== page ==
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Press Release 11-08-2023

Senate Votes to Re-Confirm EEOC Chair Charlotte A. Burrows

WASHINGTON – Today the U.S. Senate voted to confirm Chair Charlotte A. Burrows to a third term on the U.S. Equal Employment Opportunity Commission (EEOC), with the term expiring July 1, 2028.

First nominated in 2014 and unanimously confirmed for a second term in 2019, President Biden designated Burrows as EEOC Chair on Jan. 20, 2021. Her current nomination was sent to the Senate June 21, and her nomination was reported favorably out of the Senate Health, Education, Labor & Pensions Committee on Oct. 25.

“I’m honored and grateful to be able to continue to serve at the EEOC. I look forward to continuing to work with all of my colleagues on the Commission and throughout the agency to advance our mission,” Burrows said. “The EEOC’s work upholds our nation’s core values of equal opportunity, dignity, and respect for all. We must use all the tools at our disposal to enforce and realize the promise of our civil rights laws.”

During her tenure as EEOC Chair, Burrows has advocated for strong civil rights protections and robust cooperation between the Commission, employers, and employees to advance equal opportunity in the workplace. She has worked to strengthen inter-agency collaboration through the HIRE, AI and Algorithmic Fairness, and Anti-Retaliation Initiatives. While at the Commission she has also worked to increase the agency's outreach to Native Americans, vulnerable immigrant and migrant communities, and other traditionally underserved populations.

She seeks to enhance the Commission's enforcement of all laws within its jurisdiction, with a keen focus on strengthening and deepening the agency’s systemic discrimination work. She will continue to support employer efforts to implement and foster lawful and appropriate diversity, equity, inclusion, and accessibility (DEIA) practices that proactively identify and address barriers to equal employment opportunity, help employers cultivate a diverse pool of qualified workers, and foster inclusive workplaces.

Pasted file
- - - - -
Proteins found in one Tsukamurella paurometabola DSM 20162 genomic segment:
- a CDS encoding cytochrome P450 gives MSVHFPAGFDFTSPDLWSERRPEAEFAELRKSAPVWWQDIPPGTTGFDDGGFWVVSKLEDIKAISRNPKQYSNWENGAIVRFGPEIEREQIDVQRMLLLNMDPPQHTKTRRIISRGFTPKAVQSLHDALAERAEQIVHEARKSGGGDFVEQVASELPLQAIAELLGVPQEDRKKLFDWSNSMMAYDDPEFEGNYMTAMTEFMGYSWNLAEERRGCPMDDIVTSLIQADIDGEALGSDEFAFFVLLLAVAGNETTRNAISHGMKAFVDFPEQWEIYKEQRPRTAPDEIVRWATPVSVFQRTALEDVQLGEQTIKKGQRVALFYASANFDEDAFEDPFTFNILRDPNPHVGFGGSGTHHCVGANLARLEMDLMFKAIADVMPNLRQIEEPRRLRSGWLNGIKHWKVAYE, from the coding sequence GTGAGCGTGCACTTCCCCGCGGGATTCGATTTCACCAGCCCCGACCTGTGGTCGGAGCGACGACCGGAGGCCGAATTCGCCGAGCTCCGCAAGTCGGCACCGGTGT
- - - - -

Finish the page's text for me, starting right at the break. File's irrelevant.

Prior to her appointment to the EEOC, Burrows served as Associate Deputy Attorney General at the U.S. Department of Justice (DOJ), as well as General Counsel for Civil and Constitutional Rights to Senator Edward M. Kennedy on the Senate Judiciary Committee and later on the Senate Committee on Health, Education, Labor and Pensions. During her time on Capitol Hill, she worked on a variety of legislative initiatives, including the Lilly Ledbetter Fair Pay Act of 2009 and the Americans with Disabilities Act Amendments Act of 2008.

Before working on the Hill, she held several roles in the Civil Rights Division's Employment Litigation Section at DOJ, including Deputy Chief of the Section. There, she represented the United States in all phases of civil litigation, including trial, to enforce Title VII of the Civil Rights Act of 1964.

Earlier in her career, she served as a judicial clerk on the U.S. Court of Appeals for the Third Circuit and was an associate at Debevoise & Plimpton, LLP. Burrows received an A.B. from Princeton University and a J.D. from Yale Law School.

The EEOC prevents and remedies unlawful employment discrimination and advances equal opportunity for all. More information is available at Stay connected with the latest EEOC news by subscribing to our email updates.